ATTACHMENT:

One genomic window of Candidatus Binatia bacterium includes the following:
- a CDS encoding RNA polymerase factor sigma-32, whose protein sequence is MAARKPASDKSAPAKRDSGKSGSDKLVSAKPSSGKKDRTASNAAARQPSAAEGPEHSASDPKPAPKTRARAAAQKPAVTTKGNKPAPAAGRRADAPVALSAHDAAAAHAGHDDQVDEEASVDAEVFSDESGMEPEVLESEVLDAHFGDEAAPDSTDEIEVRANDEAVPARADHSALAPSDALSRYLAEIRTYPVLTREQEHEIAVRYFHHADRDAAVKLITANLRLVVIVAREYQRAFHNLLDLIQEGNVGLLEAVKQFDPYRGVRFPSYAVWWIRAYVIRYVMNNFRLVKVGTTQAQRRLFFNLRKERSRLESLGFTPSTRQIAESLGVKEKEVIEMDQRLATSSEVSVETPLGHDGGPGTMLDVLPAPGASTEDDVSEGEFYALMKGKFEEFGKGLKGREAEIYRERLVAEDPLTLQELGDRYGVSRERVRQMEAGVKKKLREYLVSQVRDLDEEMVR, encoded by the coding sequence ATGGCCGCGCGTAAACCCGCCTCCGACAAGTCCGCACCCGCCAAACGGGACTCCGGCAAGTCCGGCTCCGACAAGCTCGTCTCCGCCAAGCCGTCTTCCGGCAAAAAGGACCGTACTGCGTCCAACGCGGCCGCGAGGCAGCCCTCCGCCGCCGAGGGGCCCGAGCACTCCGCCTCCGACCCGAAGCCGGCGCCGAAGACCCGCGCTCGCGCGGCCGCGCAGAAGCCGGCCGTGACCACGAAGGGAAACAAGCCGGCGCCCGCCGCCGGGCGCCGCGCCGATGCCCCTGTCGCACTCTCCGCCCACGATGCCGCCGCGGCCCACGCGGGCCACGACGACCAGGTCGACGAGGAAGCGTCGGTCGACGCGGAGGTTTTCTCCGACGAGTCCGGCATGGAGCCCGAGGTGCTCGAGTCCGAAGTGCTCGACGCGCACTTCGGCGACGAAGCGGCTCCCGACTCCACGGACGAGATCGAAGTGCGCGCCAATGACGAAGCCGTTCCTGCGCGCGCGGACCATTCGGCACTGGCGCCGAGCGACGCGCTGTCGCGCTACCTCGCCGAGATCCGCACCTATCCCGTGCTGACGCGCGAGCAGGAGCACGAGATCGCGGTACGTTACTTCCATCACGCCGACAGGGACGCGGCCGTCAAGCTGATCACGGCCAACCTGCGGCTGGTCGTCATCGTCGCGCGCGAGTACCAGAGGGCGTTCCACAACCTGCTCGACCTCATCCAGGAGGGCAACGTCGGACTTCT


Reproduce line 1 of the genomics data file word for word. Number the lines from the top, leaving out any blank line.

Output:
One genomic window of Candidatus Binatia bacterium includes the following: